France's loss of AAA badge a blow to Sarkozy
S&P cut France to AA+ from AAA as it downgraded a swathe of eurozone countries, blaming insufficient policy measures by the bloc's leaders to tackle worsening strains.
The agency also changed the French rating outlook to negative, which indicates there is at least a one-in-three change the rating will be lowered in 2012 or 2012. Germany's rating was left unchanged and its outlook was upgraded to stable.
Finance Minister Francois Baroin rushed to emergency talks with Sarkozy and other ministers as France was notified of the move and appeared on the evening TV news even before S&P's announcement to try and play down the impact.
He said the conservative government would simply push harder for structural reforms to boost economic growth and jobs.
"It's a downgrade, a one-notch change," Baroin told France 2 TV, noting S&P was punishing several euro zone states for goverance problems that contributed to the bloc's debt crisis.
"Clearly, this is not a disaster. It is as if you asked a student who got 20 of 20 in school for a very long time whether dropping to 19 was a disaster. No, it's an excellent grade."
Long factored in by markets, economists expect the French cut will have a limited impact on government borrowing costs, but the timing is dire for Sarkozy, who risks being ousted by Socialist Francois Hollande in a two-round election in April and May and had made preserving the AAA a point of pride.
"S&P is absolutely right. France is paying the price of 30 years of irresponsibility in public finances," Fabrice Seiman, head of French investment fund Lutetia Capital said.
Opposition parties seized on the news, calling it evidence that Sarkozy was not fit to run the country's economy.
Socialist Party head Martine Aubry said Sarkozy would now be remembered as "the president of the French downgrade". Far-right leader Marine Le Pen, third in polls behind Hollande and Sarkozy, said the move would inflate the hefty public debt.
"The downgrade of the French triple-A is punishment for five years of social, economic and political erosion by Nicolas Sarkozy and his government," tweeted Marisol Touraine, a key aide of Socialist challenger Francois Hollande.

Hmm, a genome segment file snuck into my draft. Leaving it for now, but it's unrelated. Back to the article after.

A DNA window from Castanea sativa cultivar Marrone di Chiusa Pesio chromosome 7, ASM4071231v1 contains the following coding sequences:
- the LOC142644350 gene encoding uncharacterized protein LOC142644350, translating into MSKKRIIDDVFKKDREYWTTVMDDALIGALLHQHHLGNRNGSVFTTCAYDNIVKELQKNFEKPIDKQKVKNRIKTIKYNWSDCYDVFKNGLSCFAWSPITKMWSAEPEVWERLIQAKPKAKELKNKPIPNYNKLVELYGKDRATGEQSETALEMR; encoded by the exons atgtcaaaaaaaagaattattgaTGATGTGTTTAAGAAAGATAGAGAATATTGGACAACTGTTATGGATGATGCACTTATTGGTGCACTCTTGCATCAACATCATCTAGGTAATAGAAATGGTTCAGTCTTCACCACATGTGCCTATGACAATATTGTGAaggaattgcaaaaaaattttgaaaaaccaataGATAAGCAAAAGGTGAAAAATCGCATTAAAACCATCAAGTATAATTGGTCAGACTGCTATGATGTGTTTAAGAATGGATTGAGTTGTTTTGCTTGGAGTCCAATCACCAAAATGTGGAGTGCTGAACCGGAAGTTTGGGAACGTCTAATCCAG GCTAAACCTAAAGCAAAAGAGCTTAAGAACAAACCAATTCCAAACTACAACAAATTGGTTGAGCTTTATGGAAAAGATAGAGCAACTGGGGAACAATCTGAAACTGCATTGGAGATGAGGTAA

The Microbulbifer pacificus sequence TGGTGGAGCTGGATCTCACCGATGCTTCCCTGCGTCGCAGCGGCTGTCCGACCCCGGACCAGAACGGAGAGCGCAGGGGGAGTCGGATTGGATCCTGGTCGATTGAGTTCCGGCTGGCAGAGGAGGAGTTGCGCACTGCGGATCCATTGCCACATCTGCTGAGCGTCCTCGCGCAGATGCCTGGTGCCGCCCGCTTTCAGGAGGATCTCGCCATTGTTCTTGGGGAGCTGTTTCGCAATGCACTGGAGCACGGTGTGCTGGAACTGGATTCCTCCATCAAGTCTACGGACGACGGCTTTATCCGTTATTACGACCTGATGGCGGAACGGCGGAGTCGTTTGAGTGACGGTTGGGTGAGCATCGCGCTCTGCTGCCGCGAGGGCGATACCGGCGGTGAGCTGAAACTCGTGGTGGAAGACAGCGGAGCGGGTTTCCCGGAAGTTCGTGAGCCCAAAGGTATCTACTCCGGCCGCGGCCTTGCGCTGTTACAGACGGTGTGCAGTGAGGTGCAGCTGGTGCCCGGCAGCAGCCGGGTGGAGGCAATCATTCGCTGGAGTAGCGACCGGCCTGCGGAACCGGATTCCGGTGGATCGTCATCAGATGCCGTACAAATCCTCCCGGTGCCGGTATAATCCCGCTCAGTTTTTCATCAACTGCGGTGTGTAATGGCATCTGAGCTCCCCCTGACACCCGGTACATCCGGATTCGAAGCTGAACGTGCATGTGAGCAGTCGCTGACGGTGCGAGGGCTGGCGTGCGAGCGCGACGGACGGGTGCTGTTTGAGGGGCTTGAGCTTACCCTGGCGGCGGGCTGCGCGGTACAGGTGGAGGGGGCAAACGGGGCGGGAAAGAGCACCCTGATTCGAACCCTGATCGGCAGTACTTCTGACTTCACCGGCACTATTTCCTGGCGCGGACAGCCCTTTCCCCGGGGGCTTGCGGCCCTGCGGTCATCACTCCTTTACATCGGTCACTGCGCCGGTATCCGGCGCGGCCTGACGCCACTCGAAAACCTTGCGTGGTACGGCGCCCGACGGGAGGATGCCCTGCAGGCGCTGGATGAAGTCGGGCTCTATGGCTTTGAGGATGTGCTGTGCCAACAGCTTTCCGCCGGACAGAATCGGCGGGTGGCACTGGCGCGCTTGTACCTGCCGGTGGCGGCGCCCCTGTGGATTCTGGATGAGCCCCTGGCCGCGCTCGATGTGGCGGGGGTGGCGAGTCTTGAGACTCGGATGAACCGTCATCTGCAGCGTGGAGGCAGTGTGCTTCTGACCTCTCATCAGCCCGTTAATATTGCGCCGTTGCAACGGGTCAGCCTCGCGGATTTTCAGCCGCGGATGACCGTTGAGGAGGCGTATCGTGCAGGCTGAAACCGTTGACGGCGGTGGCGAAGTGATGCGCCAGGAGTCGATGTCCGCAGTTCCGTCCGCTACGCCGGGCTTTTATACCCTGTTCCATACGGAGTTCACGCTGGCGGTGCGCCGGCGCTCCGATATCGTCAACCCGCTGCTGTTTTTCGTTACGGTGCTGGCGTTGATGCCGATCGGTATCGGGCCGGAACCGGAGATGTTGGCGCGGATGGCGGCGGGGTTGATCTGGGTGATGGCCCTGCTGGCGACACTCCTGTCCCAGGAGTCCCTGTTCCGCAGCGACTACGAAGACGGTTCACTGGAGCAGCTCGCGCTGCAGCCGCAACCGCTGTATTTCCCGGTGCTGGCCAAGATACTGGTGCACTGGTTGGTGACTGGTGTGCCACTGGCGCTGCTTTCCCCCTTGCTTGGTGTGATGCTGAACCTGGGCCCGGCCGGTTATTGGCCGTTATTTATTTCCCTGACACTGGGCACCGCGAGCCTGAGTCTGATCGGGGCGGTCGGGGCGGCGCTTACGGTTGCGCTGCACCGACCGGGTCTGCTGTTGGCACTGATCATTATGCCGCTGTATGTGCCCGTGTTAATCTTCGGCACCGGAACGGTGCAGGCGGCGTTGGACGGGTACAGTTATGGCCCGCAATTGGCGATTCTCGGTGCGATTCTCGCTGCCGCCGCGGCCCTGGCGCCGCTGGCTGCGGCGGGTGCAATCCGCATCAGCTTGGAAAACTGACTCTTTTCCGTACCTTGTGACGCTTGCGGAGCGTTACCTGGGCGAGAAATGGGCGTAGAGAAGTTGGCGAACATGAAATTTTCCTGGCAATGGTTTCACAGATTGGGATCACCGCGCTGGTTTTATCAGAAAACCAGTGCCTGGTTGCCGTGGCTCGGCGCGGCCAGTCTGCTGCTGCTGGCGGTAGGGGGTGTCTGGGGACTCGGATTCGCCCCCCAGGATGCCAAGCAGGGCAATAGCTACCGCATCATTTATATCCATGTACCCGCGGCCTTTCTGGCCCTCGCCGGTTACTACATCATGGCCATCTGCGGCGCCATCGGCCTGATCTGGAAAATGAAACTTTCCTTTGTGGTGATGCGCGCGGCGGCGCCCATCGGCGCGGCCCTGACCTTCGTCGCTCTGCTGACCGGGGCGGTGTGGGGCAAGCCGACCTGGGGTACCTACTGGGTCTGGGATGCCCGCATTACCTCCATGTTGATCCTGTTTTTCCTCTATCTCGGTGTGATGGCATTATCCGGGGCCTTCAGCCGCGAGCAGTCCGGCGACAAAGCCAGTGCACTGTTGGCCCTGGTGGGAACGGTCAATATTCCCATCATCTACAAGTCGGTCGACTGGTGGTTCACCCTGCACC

Centrist presidential hopeful Francois Bayrou spoke of a double downgrade.
"It's a downgrade of our sovereignty that will affect our country's reputation, and it's a downgrade in relation to Germany, which means our situation in Europe will suffer symbolically and politically," he told i<Tele television.
France has been fearing a downgrade for months, as faltering growth has left its public finances looking vulnerable to shocks from the banking sector or debt-laden euro zone peripherals.
Sarkozy, who is battling with some of the lowest popularity ratings any French president has suffered, spent most of 2011 saying he would fight tooth and nail to defend the rating and rushed through two big budget cut packages late in the year.
He changed tack in December, days after S&P put the ratings of 15 eurozone countries on review, saying that a downgrade would not be "insurmountable" and that he would react coolly to it.
Shifting his focus to growth, he is vowing to overhaul welfare financing, company labour charges and job flexibility, issues he will discuss with unions and employers next week.
But critics doubt that meaningful reforms can be pushed through between now and the first election round on April 22.
Baroin noted that Paris is borrowing at the lowest rates since the euro's creation. He said the 2012 budget factored in 10-year borrowing rates of 3.7 percent, above current market yields of 3 percent, leaving ample wiggle room.
French benchmark 10-year bond yields have risen to over 3 percent since flirting with record lows in September around 2.5 percent, but are still at historically low levels.
As the S&P news leaked on Friday, the French 10-year yield spread over German Bunds widened 10 basis points to 131, but was well below levels near 200 bps in November.
France has 1.3 trillion euros of outstanding debt and will issue up to 178 billion euros in medium and long-term paper this year, net of buybacks, to cover its deficit and expiring debt.
The head of the public debt management agency, Philippe Mills, said in November that a rise of 120-150 basis points in borrowing rates would cost 2.5 to 3.0 billion euros per year.